Corporations are allowed to change rules as they feel fit. Insurance companies do whatever they can to avoid payments, sometimes dropping a client for whatever reason. (Here is a small sample of what could be labelled “corporate abuse” from a “phone card”: “Rates and minutes are subject to change without prior notice.” I don’t use credit cards so the reader can apply this to their credit card and other contracts.)    

Corporations are seeking to gain control of the Internet through  censorship  and increased broadband control costs.  

 Corporations are already organized to do what they do effectively and efficiently. There are some, who in debates and commentaries, let them off the hook: I hear say such things as “These things are so complex, nobody understands what was happening. They talk euphemistically about “mistakes’ made, and so on.     

 Peoples contributions

 We have to work to feed ourselves, take care of families, earn a living, etc. I this area, we cannot but help corporations. But when we fail to protest socially irresponsible behaviours; when we throw away and buy more and more stuff; when we fail to elect representatives who at least claim to recognize and promise to address certain corporate related issues; when we fail to carefully read contracts — in this and many other ways way we all help in our own take over.     

 There are a few who seem to have begun to recognize the longer cycle and the bigger picture. I have heard  said “They (corporations) are arrogant and treat the society with contempt.” 

As I presently envision this, the problem a society faces in restraining socially irresponsible behaviours and expanding powers of corporations, big business, and others, constitutes an enormously challenging one. A corporation is authorized by law to act as a single person. Any group, to endure as a group, behaves in a manner that ‘it’ believes will maintain its organizational integrity and extend its power and influence. We should not be too surprised when corporations and big business interests exhibit humanlike behaviours.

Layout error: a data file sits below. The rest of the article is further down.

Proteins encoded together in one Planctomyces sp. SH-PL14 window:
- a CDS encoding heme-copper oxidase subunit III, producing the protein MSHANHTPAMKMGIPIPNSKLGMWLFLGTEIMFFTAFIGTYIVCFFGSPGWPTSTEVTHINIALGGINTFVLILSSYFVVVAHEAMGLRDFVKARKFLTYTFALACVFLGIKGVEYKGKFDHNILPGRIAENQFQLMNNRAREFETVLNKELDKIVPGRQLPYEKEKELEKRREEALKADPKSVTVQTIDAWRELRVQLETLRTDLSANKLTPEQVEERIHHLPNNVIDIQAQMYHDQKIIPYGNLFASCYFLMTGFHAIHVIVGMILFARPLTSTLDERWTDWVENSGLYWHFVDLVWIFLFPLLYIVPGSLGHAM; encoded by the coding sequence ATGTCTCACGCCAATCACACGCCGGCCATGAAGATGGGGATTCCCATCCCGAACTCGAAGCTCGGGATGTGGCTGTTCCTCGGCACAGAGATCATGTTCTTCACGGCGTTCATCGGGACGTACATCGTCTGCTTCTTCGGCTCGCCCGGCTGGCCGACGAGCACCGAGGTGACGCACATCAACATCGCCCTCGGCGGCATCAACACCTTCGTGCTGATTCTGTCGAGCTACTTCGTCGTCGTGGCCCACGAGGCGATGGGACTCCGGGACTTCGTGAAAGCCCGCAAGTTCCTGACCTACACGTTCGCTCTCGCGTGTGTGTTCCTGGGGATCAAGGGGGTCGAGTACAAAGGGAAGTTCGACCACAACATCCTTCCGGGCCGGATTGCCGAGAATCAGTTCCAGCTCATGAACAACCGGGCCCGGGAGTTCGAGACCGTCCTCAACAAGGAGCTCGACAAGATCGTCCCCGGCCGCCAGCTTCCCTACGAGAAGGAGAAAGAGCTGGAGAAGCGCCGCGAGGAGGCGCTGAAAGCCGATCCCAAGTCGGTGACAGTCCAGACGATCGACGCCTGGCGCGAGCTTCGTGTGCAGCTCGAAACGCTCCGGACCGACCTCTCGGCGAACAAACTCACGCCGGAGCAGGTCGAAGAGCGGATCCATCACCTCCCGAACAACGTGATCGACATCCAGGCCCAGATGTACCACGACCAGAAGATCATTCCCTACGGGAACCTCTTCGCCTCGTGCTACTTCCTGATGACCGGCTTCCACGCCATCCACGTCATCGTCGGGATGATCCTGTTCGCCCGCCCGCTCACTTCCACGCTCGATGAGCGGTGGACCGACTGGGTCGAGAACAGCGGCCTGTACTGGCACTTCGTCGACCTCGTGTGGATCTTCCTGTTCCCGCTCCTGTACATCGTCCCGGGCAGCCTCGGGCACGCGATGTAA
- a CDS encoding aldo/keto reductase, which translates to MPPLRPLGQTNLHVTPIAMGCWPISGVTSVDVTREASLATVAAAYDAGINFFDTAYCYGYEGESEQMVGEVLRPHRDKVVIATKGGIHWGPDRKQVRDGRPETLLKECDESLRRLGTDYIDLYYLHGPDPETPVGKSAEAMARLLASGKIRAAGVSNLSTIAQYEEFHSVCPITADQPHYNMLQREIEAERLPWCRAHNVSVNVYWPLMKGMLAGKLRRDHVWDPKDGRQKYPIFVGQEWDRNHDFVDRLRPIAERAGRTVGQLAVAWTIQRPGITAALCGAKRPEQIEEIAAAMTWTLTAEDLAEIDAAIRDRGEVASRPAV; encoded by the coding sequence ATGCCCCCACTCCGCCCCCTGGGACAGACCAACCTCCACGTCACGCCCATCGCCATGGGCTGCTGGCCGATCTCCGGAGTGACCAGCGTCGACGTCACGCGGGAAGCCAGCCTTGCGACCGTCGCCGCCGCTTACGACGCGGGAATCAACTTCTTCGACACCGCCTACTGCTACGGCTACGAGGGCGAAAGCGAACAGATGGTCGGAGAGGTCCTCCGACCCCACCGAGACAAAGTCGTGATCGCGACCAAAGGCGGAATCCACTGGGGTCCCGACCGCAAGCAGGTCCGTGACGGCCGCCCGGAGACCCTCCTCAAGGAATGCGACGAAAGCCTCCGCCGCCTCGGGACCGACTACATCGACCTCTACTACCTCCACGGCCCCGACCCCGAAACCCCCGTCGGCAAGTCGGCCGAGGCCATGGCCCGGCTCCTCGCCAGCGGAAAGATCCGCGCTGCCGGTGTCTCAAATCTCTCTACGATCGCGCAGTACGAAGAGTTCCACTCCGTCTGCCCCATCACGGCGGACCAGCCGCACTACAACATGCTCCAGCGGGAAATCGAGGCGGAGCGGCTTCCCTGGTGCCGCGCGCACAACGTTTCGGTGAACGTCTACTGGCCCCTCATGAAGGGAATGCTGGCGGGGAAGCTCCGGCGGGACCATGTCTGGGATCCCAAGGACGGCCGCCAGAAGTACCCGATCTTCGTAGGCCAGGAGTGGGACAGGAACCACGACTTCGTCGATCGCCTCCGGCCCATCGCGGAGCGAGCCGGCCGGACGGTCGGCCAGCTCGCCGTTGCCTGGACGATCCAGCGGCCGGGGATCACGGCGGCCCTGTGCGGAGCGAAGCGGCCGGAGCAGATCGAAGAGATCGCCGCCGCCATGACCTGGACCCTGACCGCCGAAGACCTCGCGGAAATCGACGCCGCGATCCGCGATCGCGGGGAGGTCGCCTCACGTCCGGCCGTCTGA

The usual political approach to resolving many societal problems involves passing new laws and introducing new regulations. This probably might not be the most effective approach. The situation might be more effectively addressed, complemented by an ethical and moral approach. Ways have to be explored – and introduced in the schools at all levels) regarding how to nurture the emergence of a corporate and cultural ethic: An ethic founded on respect for agreed on cultural and human values. (Nothing new here) From this there might emerge a general cultural determination to operate in socially responsible ways. Two questions we might ask: What kind of society are we creating?  What kind of society do we want to create? If you are thinking ”Too visionary” — I would say: So was the idea of traveling to the moon and driving around. Seeking to achieve higher levels of democracy could be challenging indeed — but not impossible.                  

 The above is just a brief overview of the clues — behaviours that I predict will eventually lead to “corporate dictatorship” if not significantly modified. If you have comments, other clues, ideas regarding possible societal reactions, suggestions as to how a society might possibly stave off corporate take over — Please share.   Milton Dawes/2010

1 Comment to “Corporate Dictatorship?”

  1. Keep up the good work and bringing in the crowd!